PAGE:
With regard to bonding, the normal 5% bid bond will be required as well as 100% performance and payment bonds. This will apply to all City projects of applicable size.
Significant DDC work is going to be procured through this initiative which will provide significant potential opportunity. From mid-2019 to mid-2020, DDC’s portfolio consists of thirty-five library projects ranging from $500,000 to $30M. During that same approximately twelve-month period, contracting opportunities will include twenty-one Department of Homeless projects ranging from $500,000 – $15M. Similarly, additional upcoming PQL contracting opportunities will include eleven Department of Cultural Affairs projects ranging from $1M – $40M, as well as six NYPD projects ranging from $1M to $80M, including a new 116th Precinct facility. Information on most of these projects can be found on the DDC website.
Pre-qualification has long been controversial in the construction industry. The large, more experienced contractors will more readily and easily enjoy its benefits (and exclusivity). Smaller, less experienced firms will have a more challenging time. Clearly, entry into this public sector of the construction industry will be more difficult.
It’s also hard to imagine what a bid protest would look like under these rules. A contractor would need to challenge subjective and arbitrary (or worse) decisions that could seep into the discretionary selection process. While each generation of government engineers think they have a “better idea,” history has shown that cronyism and fraud inevitably rear their ugly heads in public procurement systems, particularly with regard to one as large as New York City’s. Government procurement agencies should not have unfettered control and discretion over who is allowed to enter the bid room for public bidding purposes. Competitive bidding laws often seem burdensome and unnecessary and a new generation of municipal engineers inevitably forgets past notorious procurement scandals. This pre-qualification “experiment” will need to be monitored carefully over time.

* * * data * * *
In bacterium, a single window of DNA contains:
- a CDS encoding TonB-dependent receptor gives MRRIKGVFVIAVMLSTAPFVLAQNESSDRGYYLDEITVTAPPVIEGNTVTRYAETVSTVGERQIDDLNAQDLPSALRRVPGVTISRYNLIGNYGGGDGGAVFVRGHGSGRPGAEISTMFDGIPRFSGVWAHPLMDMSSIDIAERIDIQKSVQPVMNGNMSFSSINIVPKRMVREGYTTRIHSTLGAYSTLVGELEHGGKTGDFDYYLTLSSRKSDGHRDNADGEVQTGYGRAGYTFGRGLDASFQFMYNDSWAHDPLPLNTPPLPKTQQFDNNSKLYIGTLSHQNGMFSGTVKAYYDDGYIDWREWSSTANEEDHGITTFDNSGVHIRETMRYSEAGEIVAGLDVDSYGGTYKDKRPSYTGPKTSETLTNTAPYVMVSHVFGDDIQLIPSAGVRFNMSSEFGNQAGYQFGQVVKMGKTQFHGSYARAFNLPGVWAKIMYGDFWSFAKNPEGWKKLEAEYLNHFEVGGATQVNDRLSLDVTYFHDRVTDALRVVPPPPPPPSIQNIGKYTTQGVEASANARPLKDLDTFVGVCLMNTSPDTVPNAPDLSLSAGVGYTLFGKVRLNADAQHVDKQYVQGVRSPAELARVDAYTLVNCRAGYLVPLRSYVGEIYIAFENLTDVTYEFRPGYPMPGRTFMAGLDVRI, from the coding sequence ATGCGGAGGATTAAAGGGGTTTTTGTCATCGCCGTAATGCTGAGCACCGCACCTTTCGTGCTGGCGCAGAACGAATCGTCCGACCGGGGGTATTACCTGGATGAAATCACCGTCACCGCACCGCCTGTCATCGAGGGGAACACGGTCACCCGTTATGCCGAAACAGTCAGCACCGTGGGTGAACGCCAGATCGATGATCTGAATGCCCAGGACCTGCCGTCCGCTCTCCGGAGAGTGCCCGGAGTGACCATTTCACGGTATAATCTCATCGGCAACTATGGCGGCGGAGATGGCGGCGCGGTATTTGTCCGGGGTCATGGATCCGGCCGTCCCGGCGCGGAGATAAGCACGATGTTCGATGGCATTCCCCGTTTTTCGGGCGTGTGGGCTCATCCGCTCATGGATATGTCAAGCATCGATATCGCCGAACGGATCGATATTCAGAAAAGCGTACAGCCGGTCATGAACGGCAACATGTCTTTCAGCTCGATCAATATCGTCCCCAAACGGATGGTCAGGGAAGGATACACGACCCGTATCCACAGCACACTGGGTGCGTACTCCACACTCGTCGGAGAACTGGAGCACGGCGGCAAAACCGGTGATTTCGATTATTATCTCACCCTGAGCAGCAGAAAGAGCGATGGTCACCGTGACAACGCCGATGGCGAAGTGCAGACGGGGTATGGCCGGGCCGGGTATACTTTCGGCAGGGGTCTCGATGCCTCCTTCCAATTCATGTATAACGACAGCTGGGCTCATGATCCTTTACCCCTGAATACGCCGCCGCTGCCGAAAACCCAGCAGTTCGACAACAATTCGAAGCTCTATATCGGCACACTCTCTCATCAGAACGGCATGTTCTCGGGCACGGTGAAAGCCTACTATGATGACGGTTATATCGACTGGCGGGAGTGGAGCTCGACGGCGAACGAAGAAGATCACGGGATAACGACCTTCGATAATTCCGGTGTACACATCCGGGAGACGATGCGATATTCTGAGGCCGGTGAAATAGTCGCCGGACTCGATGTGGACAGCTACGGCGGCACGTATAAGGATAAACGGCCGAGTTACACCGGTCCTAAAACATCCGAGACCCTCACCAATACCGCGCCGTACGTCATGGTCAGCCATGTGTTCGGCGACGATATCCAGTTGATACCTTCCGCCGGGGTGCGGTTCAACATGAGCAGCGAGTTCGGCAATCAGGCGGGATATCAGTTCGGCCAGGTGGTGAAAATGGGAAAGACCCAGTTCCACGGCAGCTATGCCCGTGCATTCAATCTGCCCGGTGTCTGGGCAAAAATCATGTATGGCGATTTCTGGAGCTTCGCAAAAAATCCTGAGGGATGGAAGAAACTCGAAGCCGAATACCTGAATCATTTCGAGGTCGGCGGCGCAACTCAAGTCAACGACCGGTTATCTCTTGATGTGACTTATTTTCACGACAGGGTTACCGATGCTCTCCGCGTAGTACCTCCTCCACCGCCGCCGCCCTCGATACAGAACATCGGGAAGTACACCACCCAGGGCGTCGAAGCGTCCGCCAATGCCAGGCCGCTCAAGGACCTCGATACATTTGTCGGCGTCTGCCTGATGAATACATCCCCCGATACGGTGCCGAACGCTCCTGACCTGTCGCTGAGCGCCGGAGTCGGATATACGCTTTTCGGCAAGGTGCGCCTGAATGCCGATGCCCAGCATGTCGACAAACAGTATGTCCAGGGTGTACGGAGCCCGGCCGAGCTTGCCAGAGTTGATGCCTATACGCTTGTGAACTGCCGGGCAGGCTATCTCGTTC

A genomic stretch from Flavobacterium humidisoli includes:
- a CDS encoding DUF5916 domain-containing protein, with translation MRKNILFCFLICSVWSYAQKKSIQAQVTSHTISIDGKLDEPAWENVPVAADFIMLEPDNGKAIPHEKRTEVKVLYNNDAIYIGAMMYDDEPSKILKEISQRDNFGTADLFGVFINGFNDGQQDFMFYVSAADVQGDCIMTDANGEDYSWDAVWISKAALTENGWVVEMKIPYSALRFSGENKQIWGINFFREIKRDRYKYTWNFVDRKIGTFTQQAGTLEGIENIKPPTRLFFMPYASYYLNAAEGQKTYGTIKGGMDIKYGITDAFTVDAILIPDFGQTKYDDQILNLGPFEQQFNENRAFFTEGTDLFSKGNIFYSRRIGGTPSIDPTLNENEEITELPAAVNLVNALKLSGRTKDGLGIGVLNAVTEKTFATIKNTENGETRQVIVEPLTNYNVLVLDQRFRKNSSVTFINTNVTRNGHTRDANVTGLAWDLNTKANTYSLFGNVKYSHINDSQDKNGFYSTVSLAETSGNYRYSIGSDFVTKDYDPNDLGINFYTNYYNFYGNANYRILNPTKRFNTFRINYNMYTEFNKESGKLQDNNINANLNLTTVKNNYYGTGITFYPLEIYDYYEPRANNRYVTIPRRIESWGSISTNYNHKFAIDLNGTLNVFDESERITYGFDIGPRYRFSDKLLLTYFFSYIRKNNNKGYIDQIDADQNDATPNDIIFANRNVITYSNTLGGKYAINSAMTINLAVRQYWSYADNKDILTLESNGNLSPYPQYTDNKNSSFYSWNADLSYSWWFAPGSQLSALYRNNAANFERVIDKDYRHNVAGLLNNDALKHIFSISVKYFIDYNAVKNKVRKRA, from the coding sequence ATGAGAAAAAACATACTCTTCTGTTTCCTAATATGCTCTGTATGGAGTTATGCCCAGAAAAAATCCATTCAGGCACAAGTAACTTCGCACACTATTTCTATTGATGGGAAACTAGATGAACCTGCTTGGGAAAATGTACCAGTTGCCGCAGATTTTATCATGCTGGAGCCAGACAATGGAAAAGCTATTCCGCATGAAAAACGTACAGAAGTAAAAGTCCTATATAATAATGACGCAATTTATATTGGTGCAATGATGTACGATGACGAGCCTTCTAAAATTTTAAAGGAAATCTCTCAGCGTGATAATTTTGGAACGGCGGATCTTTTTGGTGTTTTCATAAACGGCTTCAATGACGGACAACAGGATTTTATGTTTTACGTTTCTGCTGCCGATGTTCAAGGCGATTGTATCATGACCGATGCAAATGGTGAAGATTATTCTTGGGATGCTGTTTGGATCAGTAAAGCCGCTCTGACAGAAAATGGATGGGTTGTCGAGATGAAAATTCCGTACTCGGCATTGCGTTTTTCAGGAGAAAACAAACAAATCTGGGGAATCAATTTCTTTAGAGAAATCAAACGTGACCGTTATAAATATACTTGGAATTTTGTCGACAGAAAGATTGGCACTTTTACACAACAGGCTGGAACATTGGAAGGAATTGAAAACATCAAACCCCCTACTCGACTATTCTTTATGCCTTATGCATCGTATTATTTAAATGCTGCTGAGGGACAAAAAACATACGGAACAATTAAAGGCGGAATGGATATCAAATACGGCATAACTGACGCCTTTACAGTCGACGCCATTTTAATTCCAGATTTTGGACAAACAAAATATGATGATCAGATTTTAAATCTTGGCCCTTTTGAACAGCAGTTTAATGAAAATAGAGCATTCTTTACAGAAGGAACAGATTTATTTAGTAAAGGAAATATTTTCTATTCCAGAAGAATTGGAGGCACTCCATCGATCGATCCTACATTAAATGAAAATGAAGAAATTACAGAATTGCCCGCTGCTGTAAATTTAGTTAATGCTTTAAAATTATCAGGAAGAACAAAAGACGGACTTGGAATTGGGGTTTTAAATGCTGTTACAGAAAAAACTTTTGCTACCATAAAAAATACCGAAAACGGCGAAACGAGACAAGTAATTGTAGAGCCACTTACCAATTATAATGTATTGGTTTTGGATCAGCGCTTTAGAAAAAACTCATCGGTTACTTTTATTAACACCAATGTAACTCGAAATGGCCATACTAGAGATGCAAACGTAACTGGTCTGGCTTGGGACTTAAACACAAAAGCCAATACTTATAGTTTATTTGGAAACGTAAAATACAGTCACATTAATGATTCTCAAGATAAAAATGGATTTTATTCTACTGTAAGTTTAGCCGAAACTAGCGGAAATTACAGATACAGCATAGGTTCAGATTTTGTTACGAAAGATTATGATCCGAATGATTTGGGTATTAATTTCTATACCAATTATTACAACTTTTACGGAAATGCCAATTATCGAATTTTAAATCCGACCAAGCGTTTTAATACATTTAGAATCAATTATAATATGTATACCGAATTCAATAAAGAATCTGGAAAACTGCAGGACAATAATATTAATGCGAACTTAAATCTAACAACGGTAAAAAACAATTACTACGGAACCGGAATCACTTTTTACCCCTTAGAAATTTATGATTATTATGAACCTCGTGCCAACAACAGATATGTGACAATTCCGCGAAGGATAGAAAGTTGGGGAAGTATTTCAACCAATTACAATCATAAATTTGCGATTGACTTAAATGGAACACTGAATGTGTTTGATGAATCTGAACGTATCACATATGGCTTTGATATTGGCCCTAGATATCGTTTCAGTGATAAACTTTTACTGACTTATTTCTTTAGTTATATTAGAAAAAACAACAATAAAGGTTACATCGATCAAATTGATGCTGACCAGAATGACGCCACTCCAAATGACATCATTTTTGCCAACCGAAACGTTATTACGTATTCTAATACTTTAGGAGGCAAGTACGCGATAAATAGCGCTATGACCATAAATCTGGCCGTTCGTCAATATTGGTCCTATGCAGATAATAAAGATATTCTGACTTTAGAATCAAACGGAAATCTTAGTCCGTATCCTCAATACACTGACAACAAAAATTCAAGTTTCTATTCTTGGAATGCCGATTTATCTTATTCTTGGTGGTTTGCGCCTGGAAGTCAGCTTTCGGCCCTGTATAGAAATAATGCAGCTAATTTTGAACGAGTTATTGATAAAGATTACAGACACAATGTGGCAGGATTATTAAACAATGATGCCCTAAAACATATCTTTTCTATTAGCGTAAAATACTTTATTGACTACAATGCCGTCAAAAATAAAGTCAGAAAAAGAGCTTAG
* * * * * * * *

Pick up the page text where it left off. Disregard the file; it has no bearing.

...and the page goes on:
It remains to be seen how this new NYC PQL process plays out. However, if the difficulties the bureaucrats have had administrating the City and NYS M/WBE certification processes are any indication, this could get ugly. It also might be interesting to see what the interplay will be between the City having both the ability to certify prospective M/WBEs, as well as the broad added authority to pre-qualify the capabilities of public contractors generally.
The NYC DDC website (https://www1.nyc.gov/site/ddc/about/about-ddc.page) provides more information about DDC’s RFQ’s and the PQL procedures, as well as upcoming opportunities. You will also be able to locate a PQL application on the website.
Henry L. Goldberg, is a partner at Moritt Hock & Hamroff LLP, and the Chair of its Construction Practice Group. He has served as General Counsel to the Subcontractor’s Trade Association for many years. Please feel free to contact Mr. Goldberg directly at (516) 873-2000 or via email at firstname.lastname@example.org